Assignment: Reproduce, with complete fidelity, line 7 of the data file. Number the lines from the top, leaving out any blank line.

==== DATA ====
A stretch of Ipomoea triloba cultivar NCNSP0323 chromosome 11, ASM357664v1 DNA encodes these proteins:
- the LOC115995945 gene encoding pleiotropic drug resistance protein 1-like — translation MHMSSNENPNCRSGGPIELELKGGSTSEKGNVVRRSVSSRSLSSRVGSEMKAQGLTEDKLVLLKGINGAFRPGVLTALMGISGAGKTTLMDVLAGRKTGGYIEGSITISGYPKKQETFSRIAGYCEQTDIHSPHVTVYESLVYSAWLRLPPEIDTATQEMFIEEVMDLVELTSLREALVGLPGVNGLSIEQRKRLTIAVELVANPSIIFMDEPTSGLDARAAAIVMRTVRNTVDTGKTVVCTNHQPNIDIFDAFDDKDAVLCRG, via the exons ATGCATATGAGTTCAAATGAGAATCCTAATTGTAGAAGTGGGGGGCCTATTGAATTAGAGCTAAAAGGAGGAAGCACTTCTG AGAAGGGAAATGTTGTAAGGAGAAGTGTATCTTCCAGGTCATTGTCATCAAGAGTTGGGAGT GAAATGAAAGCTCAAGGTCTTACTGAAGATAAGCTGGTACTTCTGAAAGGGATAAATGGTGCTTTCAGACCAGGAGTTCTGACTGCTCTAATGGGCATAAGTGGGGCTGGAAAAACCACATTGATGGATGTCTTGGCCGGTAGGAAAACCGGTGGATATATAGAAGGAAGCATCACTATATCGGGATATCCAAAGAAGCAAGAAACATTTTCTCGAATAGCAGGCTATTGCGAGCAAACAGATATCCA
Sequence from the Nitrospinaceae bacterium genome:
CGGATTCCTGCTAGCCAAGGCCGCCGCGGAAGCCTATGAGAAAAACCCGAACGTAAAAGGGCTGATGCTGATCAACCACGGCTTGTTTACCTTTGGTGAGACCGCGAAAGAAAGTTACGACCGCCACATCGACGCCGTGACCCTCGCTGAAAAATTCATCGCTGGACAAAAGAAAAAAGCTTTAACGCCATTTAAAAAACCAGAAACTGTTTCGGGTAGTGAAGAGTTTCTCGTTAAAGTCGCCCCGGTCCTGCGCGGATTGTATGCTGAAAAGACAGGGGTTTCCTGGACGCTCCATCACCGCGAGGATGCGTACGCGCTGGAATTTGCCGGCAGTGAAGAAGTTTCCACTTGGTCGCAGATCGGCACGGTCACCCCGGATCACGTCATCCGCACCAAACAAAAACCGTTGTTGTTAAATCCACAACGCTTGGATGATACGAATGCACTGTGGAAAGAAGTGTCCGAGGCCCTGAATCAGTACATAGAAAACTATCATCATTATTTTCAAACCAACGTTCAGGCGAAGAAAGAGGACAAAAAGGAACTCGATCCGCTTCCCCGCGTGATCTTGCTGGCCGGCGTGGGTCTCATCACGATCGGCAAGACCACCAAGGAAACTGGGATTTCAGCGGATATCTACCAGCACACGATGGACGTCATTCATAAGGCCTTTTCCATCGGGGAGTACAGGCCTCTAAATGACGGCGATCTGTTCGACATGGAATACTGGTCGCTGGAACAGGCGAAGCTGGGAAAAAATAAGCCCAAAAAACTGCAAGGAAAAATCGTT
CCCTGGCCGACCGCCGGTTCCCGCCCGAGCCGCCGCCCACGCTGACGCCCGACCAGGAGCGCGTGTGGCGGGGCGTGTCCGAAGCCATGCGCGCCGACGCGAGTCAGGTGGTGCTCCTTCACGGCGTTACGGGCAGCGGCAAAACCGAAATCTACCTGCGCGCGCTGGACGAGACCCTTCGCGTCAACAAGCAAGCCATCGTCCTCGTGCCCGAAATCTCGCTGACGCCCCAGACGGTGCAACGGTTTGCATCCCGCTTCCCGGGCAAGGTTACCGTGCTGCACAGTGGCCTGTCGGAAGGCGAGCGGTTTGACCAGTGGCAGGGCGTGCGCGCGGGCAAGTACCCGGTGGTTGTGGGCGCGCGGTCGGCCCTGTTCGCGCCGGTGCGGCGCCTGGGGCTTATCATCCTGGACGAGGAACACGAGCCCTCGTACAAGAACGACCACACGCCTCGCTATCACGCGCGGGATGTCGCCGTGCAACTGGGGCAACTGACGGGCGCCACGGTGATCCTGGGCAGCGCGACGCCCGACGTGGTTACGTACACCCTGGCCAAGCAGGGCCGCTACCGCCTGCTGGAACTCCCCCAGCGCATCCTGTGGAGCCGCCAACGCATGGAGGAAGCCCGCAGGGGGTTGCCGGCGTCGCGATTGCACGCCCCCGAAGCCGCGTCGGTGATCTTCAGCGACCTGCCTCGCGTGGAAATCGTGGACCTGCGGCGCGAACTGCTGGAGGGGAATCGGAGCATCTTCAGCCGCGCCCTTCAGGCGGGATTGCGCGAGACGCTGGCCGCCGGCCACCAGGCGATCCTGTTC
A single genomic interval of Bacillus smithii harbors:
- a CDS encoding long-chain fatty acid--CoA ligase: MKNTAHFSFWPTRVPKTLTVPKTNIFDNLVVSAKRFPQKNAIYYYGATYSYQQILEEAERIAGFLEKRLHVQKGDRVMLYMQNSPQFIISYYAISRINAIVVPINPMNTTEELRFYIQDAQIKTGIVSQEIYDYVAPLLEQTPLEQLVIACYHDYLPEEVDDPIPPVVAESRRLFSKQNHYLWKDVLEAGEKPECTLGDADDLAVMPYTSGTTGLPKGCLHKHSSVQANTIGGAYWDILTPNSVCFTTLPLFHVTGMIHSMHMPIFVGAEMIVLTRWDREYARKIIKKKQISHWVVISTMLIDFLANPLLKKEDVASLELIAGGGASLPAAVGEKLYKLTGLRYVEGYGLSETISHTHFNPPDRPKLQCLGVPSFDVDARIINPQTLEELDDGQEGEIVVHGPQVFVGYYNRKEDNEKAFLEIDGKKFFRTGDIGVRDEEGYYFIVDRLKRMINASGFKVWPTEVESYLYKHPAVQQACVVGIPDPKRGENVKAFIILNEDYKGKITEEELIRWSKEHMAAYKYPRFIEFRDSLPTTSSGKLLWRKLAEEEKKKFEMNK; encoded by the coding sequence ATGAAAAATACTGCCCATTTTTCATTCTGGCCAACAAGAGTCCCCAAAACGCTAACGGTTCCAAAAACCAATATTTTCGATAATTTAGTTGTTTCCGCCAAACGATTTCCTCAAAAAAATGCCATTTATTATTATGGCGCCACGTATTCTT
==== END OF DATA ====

- a CDS encoding long-chain fatty acid--CoA ligase: MKNTAHFSFWPTRVPKTLTVPKTNIFDNLVVSAKRFPQKNAIYYYGATYSYQQILEEAERIAGFLEKRLHVQKGDRVMLYMQNSPQFIISYYAISRINAIVVPINPMNTTEELRFYIQDAQIKTGIVSQEIYDYVAPLLEQTPLEQLVIACYHDYLPEEVDDPIPPVVAESRRLFSKQNHYLWKDVLEAGEKPECTLGDADDLAVMPYTSGTTGLPKGCLHKHSSVQANTIGGAYWDILTPNSVCFTTLPLFHVTGMIHSMHMPIFVGAEMIVLTRWDREYARKIIKKKQISHWVVISTMLIDFLANPLLKKEDVASLELIAGGGASLPAAVGEKLYKLTGLRYVEGYGLSETISHTHFNPPDRPKLQCLGVPSFDVDARIINPQTLEELDDGQEGEIVVHGPQVFVGYYNRKEDNEKAFLEIDGKKFFRTGDIGVRDEEGYYFIVDRLKRMINASGFKVWPTEVESYLYKHPAVQQACVVGIPDPKRGENVKAFIILNEDYKGKITEEELIRWSKEHMAAYKYPRFIEFRDSLPTTSSGKLLWRKLAEEEKKKFEMNK; encoded by the coding sequence ATGAAAAATACTGCCCATTTTTCATTCTGGCCAACAAGAGTCCCCAAAACGCTAACGGTTCCAAAAACCAATATTTTCGATAATTTAGTTGTTTCCGCCAAACGATTTCCTCAAAAAAATGCCATTTATTATTATGGCGCCACGTATTCTT